The Art of Listening by James Miller

james-millerWhen I was a junior in high school, my dream was to be a Naval aviator. After a visit to the Recruiting Office, I was hyped. But soon thereafter, I received a clear call to the ministry and never looked back. Never regretted it either.

After graduating from Baylor University, I engaged in evangelistic ministry throughout the United States, ministering in schools, churches, stadiums, coffee houses and other venues. I also wrote and performed my own music, played the guitar and recorded several albums.

Through the years I founded several businesses which supported outreaches all over the world, and I did some writing. During that time, I gathered stories of courageous veterans who struggled to acclimate upon returning to the US. I have always had a special place for those who have protected our freedom. My best friend from high school was twice wounded in Vietnam and his life was never the same.

After I finally retired, in the midst of the quiet, the amazing Cody Musket Story dropped into my head. Writing a novel was not something I had planned. Inspired by real events and people, I wrote a fiction story based on solid truth. Thus the series, No Pit So Deep, The Cody Musket Story was born.

I’ve done some blogging and speaking, and I am also a pilot. I live in Waco, Texas with the most alluring woman on the planet, to whom I have been married forty-seven years. We have two sons.

The Art of Listening

by James Miller

In modern culture, with crime on the rise, disasters, enemies within our borders and war beyond, Post Traumatic Stress Disorder (PTSD) is an epidemic. Harrowing, life-threatening events can leave one deeply wounded in ways that cannot be seen.

Over the past fifty years, I have occasioned to be approached by US war veterans who have struggled to reclaim their lives after returning home from combat. In addition to sharing and reliving with me their brutal experiences, they have openly revealed their emotional struggle in dealing with the after-effects upon themselves and their families.

No, I’m not a trained therapist, but I am a good listener. I’ve learned of the pain, and I know that many suffer in silent desperation because no one seems to understand. Last year, a currently deployed US Navy SEAL told me that the most therapeutic remedy for PTSD is to simply share the experience with one who will listen, especially with someone who will not condemn and not try to offer advice unless asked.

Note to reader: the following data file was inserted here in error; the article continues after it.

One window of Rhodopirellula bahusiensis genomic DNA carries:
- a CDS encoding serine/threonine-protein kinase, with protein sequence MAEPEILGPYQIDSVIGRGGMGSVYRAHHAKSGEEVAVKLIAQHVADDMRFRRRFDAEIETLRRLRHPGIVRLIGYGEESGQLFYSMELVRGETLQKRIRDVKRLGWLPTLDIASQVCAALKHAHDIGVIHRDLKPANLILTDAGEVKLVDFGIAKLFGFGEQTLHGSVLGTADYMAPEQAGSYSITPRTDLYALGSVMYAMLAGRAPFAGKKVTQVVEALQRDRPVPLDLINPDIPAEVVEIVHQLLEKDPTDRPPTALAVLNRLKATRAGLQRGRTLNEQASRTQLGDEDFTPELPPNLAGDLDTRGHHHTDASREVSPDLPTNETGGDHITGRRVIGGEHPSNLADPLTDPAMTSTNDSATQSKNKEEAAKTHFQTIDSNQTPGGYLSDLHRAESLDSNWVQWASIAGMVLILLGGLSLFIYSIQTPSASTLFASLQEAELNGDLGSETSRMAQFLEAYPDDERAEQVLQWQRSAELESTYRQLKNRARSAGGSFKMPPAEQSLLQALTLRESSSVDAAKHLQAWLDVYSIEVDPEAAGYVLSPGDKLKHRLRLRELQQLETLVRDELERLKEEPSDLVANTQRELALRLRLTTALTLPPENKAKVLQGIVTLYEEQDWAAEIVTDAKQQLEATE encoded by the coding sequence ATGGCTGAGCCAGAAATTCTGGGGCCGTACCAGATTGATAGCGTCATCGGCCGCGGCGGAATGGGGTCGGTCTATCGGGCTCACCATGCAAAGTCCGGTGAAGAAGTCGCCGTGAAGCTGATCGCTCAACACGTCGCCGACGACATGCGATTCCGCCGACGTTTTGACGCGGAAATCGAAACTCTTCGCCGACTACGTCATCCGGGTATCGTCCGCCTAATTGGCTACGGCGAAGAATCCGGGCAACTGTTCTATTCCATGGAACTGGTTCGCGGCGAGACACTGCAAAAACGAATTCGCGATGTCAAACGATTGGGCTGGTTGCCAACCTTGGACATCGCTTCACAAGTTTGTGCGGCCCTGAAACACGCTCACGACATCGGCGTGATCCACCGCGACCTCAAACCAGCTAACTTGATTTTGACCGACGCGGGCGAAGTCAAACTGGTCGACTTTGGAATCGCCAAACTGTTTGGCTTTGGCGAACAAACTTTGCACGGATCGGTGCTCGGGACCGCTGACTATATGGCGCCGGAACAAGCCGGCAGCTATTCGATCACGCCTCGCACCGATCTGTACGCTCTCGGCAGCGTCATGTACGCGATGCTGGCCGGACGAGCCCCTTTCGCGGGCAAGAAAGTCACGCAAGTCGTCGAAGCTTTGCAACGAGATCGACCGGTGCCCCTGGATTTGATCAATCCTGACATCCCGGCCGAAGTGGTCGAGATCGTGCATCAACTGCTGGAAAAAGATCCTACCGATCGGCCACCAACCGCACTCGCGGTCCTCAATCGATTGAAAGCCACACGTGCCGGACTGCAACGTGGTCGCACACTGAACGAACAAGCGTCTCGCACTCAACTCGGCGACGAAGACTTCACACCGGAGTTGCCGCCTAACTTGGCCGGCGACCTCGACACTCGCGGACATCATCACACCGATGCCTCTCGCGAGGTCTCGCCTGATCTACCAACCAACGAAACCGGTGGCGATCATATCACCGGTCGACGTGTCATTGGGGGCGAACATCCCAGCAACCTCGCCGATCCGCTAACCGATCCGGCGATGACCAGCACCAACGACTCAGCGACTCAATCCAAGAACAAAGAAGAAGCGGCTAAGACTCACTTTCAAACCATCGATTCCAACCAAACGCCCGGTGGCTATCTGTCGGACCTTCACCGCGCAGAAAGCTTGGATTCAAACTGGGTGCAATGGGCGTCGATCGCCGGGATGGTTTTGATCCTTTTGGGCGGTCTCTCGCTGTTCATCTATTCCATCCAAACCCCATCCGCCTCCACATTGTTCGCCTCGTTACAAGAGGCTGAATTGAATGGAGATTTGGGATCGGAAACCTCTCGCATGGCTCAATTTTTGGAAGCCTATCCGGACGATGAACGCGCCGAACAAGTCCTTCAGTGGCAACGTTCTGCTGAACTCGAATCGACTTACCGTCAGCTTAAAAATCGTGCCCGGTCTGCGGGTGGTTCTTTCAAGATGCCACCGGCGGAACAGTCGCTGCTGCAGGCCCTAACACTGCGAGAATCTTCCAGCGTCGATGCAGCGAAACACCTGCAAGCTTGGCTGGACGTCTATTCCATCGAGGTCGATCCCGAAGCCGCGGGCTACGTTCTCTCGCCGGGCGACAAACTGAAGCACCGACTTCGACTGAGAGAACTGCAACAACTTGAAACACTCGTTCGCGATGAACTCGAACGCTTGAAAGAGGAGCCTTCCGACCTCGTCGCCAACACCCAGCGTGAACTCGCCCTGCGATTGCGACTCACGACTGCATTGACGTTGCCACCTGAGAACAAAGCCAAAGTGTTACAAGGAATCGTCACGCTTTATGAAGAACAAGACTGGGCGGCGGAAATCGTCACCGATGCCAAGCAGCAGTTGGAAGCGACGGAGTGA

Cody Musket and Brandi Barnes find each other under the worst of circumstances. They connect on a deep level because they have both suffered — Cody from his Afghanistan war experience, and Brandi because she has twice been a victim of violent crime. Both carry scars of soul and body.

Brandi is a single mom whose twenty-month-old daughter was conceived during an abusive relationship. She has since become a woman of faith and a courageous writer, taking on a human trafficking ring with her published editorials. This has earned her a contract for her life.

Cody and Brandi meet unexpectedly when she is attacked by a hit team. He steps in and rescues her, a total stranger, and then refuses to let her out of his sight afterward

They fall deeply in love, even as Brandi realizes that Cody has serious issues—guilt, hidden pain, rage, memory loss, flashbacks, and nightmares. She is in uncharted territory, but loves him so much she refuses to let him go. Cody wants to protect her, but she is willing to risk her life to save the only man she has ever loved.

But Brandi isn’t the only one who falls for Cody. Her toddler, Knoxi, cannot take her big blue eyes off him. Brandi’s tender persuasiveness, eventually getting Cody to talk about his experience, and Knoxi’s innocence and affection begin to melt away the stone around Cody’s heart.

Knoxi is nearly two years old, yet has never spoken a word. But in a monumental moment, with Cody carrying her on his arm as if waltzing her around the room, she speaks for the first time, spouting off Cody’s favorite catchphrase — “You never know.”

In the end, Cody Musket, star athlete and Medal of Honor winner, declares to the media, “If God has one big flaw, it is that He loves us way too much, and you’re lookin’ at one thankful Marine.”

More about No Pit So Deep, The Cody Musket Story:book-1

He never wanted to be a hero. She never meant to fall in love.

Inspired by real events, No Pit So Deep, The Cody Musket Story, takes a realistic look into a world where there is no pit so deep that God is not deeper still.

Brutal, romantic, funny, heart-rending. Clean historical fiction with a thousand twists. Expect the unexpected, look for a miracle. An unforgettable story of honor, sacrifice and courageous love. Available on Kindle.
Twitter @WhoIsCodyMusket

My review for this book will be coming in the next few weeks. Keep an eye out. 🙂

Happy reading,

Blog sig white